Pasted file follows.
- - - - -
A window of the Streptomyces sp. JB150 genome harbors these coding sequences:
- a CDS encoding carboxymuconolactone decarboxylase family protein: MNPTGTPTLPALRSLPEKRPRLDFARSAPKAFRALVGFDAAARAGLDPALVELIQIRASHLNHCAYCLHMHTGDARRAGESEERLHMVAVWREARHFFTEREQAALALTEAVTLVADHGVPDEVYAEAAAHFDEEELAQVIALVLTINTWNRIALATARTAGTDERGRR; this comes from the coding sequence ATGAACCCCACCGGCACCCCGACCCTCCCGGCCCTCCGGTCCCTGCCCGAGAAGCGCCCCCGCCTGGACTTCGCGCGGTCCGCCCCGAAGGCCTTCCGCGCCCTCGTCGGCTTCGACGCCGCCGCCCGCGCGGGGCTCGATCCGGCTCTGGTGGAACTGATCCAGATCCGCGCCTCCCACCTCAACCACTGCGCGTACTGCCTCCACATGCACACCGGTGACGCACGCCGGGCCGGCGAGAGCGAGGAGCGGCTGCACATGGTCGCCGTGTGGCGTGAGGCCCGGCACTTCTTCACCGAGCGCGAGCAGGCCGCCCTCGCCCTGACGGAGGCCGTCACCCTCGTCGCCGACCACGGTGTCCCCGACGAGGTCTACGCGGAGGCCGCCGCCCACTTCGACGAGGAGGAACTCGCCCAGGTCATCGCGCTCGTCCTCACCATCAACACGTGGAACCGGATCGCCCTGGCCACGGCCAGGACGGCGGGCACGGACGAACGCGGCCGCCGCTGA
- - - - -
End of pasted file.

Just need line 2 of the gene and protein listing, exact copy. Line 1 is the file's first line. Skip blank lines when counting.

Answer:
- a CDS encoding carboxymuconolactone decarboxylase family protein: MNPTGTPTLPALRSLPEKRPRLDFARSAPKAFRALVGFDAAARAGLDPALVELIQIRASHLNHCAYCLHMHTGDARRAGESEERLHMVAVWREARHFFTEREQAALALTEAVTLVADHGVPDEVYAEAAAHFDEEELAQVIALVLTINTWNRIALATARTAGTDERGRR; this comes from the coding sequence ATGAACCCCACCGGCACCCCGACCCTCCCGGCCCTCCGGTCCCTGCCCGAGAAGCGCCCCCGCCTGGACTTCGCGCGGTCCGCCCCGAAGGCCTTCCGCGCCCTCGTCGGCTTCGACGCCGCCGCCCGCGCGGGGCTCGATCCGGCTCTGGTGGAACTGATCCAGATCCGCGCCTCCCACCTCAACCACTGCGCGTACTGCCTCCACATGCACACCGGTGACGCACGCCGGGCCGGCGAGAGCGAGGAGCGGCTGCACATGGTCGCCGTGTGGCGTGAGGCCCGGCACTTCTTCACCGAGCGCGAGCAGGCCGCCCTCGCCCTGACGGAGGCCGTCACCCTCGTCGCCGACCACGGTGTCCCCGACGAGGTCTACGCGGAGGCCGCCGCCCACTTCGACGAGGAGGAACTCGCCCAGGTCATCGCGCTCGTCCTCACCATCAACACGTGGAACCGGATCGCCCTGGCCACGGCCAGGACGGCGGGCACGGACGAACGCGGCCGCCGCTGA